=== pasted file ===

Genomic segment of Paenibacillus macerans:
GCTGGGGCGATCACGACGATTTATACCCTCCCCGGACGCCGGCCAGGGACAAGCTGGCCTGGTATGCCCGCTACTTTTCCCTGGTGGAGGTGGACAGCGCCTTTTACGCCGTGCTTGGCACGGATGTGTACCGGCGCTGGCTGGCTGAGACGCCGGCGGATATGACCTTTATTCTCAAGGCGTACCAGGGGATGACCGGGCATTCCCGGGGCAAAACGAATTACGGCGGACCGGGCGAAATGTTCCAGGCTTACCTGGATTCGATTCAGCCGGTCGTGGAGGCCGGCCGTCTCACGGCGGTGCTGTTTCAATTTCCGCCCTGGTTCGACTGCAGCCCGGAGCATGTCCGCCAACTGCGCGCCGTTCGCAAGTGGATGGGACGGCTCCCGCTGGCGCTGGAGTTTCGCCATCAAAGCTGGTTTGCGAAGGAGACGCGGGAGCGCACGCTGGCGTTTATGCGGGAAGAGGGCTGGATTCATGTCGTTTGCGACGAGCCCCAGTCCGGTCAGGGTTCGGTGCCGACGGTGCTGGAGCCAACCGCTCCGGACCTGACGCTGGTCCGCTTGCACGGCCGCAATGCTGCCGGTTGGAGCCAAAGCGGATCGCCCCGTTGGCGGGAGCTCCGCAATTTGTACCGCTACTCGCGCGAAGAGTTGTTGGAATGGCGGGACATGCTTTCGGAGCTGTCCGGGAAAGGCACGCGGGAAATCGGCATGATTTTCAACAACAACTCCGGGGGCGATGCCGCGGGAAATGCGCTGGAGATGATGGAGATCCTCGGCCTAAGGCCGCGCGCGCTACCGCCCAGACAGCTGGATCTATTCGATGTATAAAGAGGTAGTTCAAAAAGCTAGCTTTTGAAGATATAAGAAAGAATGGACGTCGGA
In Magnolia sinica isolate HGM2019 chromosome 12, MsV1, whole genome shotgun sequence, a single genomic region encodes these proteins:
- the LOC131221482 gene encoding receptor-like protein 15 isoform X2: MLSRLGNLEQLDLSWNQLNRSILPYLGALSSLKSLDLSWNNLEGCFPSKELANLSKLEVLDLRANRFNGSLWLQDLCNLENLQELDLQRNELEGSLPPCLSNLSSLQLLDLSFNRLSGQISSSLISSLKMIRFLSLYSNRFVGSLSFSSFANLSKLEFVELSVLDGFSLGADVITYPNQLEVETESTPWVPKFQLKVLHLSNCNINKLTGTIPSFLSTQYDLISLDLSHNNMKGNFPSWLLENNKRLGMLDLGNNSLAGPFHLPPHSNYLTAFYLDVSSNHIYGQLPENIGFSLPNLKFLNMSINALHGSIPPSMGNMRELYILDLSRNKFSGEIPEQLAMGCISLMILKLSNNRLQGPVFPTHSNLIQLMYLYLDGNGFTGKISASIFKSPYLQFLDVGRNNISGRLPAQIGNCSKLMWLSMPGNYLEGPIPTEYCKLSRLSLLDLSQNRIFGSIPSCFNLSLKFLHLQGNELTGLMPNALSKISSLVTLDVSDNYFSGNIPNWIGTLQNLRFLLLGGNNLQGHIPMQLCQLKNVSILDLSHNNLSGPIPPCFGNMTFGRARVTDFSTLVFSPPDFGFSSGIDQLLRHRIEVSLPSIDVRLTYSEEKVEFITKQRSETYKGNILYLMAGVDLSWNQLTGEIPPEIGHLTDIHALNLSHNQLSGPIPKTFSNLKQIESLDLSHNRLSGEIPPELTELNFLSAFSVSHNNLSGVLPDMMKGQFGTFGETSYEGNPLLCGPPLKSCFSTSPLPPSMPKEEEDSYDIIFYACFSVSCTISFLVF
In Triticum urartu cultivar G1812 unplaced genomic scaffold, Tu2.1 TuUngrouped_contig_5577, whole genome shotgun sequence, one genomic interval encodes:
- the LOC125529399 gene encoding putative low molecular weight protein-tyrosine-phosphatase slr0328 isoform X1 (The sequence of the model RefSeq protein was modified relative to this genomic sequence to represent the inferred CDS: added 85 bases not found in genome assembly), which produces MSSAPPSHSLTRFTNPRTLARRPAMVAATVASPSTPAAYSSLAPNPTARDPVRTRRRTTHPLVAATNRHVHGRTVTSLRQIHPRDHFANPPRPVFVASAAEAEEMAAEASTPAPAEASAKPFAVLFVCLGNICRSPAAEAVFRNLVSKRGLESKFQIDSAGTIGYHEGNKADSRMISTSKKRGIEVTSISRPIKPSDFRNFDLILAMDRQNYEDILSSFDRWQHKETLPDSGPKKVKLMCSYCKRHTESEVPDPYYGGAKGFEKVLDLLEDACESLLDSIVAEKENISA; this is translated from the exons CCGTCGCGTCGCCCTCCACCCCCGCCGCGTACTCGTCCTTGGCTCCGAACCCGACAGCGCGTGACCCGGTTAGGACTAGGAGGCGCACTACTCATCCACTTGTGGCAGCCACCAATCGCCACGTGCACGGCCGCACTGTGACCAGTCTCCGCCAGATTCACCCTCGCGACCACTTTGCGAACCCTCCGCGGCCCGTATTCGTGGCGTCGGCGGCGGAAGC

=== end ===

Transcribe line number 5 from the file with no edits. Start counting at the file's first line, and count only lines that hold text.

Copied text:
In Triticum urartu cultivar G1812 unplaced genomic scaffold, Tu2.1 TuUngrouped_contig_5577, whole genome shotgun sequence, one genomic interval encodes: